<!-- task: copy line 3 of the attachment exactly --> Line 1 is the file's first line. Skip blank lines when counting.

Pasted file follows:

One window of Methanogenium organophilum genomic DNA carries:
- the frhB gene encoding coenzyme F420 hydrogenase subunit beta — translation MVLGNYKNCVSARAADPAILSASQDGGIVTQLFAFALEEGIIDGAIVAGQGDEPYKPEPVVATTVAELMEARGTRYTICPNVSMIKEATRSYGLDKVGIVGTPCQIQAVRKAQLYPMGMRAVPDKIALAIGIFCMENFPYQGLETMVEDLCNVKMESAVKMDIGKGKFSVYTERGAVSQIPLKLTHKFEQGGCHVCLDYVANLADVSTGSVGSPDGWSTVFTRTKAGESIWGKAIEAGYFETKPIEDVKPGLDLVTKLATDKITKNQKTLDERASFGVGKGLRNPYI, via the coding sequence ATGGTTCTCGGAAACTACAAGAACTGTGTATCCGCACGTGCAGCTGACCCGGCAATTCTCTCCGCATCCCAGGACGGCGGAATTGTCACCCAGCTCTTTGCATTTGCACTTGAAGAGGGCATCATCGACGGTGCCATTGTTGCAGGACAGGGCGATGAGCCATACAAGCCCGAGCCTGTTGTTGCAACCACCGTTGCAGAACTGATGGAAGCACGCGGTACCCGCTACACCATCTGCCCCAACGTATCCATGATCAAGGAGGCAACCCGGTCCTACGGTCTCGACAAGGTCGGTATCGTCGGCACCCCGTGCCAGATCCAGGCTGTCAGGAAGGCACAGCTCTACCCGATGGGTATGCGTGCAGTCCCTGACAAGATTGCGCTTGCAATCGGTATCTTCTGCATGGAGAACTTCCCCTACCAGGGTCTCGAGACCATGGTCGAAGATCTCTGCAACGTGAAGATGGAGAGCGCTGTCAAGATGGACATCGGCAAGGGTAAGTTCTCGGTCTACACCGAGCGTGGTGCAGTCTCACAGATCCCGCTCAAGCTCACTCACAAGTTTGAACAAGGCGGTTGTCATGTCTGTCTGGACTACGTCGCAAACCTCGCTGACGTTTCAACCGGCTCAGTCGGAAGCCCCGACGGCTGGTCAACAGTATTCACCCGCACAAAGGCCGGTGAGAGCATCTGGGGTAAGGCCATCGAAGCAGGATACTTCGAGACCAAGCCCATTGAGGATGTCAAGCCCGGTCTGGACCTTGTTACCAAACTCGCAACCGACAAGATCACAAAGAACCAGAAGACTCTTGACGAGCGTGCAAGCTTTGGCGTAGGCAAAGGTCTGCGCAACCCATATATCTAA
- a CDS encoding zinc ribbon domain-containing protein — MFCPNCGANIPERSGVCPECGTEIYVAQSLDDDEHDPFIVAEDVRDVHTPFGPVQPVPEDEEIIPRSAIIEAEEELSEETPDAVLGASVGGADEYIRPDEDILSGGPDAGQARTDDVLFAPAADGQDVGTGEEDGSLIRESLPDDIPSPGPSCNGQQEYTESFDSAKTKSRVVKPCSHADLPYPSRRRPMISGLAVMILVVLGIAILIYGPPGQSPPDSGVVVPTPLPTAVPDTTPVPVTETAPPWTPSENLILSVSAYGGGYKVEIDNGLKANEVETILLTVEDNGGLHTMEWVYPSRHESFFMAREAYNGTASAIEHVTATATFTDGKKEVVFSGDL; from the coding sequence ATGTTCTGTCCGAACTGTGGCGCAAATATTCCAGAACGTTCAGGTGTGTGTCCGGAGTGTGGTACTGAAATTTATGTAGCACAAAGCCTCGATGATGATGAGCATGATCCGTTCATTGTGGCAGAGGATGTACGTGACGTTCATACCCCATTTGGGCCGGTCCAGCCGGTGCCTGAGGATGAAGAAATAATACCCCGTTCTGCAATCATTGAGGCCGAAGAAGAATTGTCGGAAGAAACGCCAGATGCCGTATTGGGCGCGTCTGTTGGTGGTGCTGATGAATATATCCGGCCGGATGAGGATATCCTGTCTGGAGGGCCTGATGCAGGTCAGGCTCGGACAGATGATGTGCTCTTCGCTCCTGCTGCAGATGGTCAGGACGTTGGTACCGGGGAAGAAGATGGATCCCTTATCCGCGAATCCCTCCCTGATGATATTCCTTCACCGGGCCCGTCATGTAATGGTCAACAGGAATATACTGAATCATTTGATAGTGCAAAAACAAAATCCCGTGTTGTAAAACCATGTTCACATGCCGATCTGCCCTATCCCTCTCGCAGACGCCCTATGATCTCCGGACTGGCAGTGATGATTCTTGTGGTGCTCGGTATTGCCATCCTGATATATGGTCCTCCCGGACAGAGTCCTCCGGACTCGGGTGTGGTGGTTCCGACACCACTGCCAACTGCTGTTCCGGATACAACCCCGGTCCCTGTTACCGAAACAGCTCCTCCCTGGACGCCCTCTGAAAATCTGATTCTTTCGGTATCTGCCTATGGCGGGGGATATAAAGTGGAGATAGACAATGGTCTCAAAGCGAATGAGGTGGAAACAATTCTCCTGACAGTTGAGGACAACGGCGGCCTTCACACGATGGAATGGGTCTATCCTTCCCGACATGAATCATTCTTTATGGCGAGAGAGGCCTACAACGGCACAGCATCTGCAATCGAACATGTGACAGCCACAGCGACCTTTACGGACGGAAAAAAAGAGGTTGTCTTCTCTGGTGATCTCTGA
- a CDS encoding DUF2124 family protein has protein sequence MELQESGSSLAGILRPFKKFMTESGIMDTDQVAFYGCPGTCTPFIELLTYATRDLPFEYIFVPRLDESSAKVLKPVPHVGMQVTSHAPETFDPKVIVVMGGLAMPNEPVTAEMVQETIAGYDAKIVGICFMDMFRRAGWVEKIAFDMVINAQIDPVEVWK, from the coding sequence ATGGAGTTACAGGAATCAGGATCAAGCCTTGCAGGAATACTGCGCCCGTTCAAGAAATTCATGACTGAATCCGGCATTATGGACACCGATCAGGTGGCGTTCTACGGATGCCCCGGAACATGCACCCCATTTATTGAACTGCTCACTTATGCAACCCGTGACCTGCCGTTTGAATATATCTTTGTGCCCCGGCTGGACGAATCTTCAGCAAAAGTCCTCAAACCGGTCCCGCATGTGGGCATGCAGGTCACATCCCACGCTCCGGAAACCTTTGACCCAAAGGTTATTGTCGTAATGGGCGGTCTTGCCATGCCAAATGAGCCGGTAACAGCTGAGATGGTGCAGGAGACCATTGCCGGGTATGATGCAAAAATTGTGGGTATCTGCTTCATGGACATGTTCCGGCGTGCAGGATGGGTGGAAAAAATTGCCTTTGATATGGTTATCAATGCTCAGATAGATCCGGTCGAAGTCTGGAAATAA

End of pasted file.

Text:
- a CDS encoding zinc ribbon domain-containing protein — MFCPNCGANIPERSGVCPECGTEIYVAQSLDDDEHDPFIVAEDVRDVHTPFGPVQPVPEDEEIIPRSAIIEAEEELSEETPDAVLGASVGGADEYIRPDEDILSGGPDAGQARTDDVLFAPAADGQDVGTGEEDGSLIRESLPDDIPSPGPSCNGQQEYTESFDSAKTKSRVVKPCSHADLPYPSRRRPMISGLAVMILVVLGIAILIYGPPGQSPPDSGVVVPTPLPTAVPDTTPVPVTETAPPWTPSENLILSVSAYGGGYKVEIDNGLKANEVETILLTVEDNGGLHTMEWVYPSRHESFFMAREAYNGTASAIEHVTATATFTDGKKEVVFSGDL; from the coding sequence ATGTTCTGTCCGAACTGTGGCGCAAATATTCCAGAACGTTCAGGTGTGTGTCCGGAGTGTGGTACTGAAATTTATGTAGCACAAAGCCTCGATGATGATGAGCATGATCCGTTCATTGTGGCAGAGGATGTACGTGACGTTCATACCCCATTTGGGCCGGTCCAGCCGGTGCCTGAGGATGAAGAAATAATACCCCGTTCTGCAATCATTGAGGCCGAAGAAGAATTGTCGGAAGAAACGCCAGATGCCGTATTGGGCGCGTCTGTTGGTGGTGCTGATGAATATATCCGGCCGGATGAGGATATCCTGTCTGGAGGGCCTGATGCAGGTCAGGCTCGGACAGATGATGTGCTCTTCGCTCCTGCTGCAGATGGTCAGGACGTTGGTACCGGGGAAGAAGATGGATCCCTTATCCGCGAATCCCTCCCTGATGATATTCCTTCACCGGGCCCGTCATGTAATGGTCAACAGGAATATACTGAATCATTTGATAGTGCAAAAACAAAATCCCGTGTTGTAAAACCATGTTCACATGCCGATCTGCCCTATCCCTCTCGCAGACGCCCTATGATCTCCGGACTGGCAGTGATGATTCTTGTGGTGCTCGGTATTGCCATCCTGATATATGGTCCTCCCGGACAGAGTCCTCCGGACTCGGGTGTGGTGGTTCCGACACCACTGCCAACTGCTGTTCCGGATACAACCCCGGTCCCTGTTACCGAAACAGCTCCTCCCTGGACGCCCTCTGAAAATCTGATTCTTTCGGTATCTGCCTATGGCGGGGGATATAAAGTGGAGATAGACAATGGTCTCAAAGCGAATGAGGTGGAAACAATTCTCCTGACAGTTGAGGACAACGGCGGCCTTCACACGATGGAATGGGTCTATCCTTCCCGACATGAATCATTCTTTATGGCGAGAGAGGCCTACAACGGCACAGCATCTGCAATCGAACATGTGACAGCCACAGCGACCTTTACGGACGGAAAAAAAGAGGTTGTCTTCTCTGGTGATCTCTGA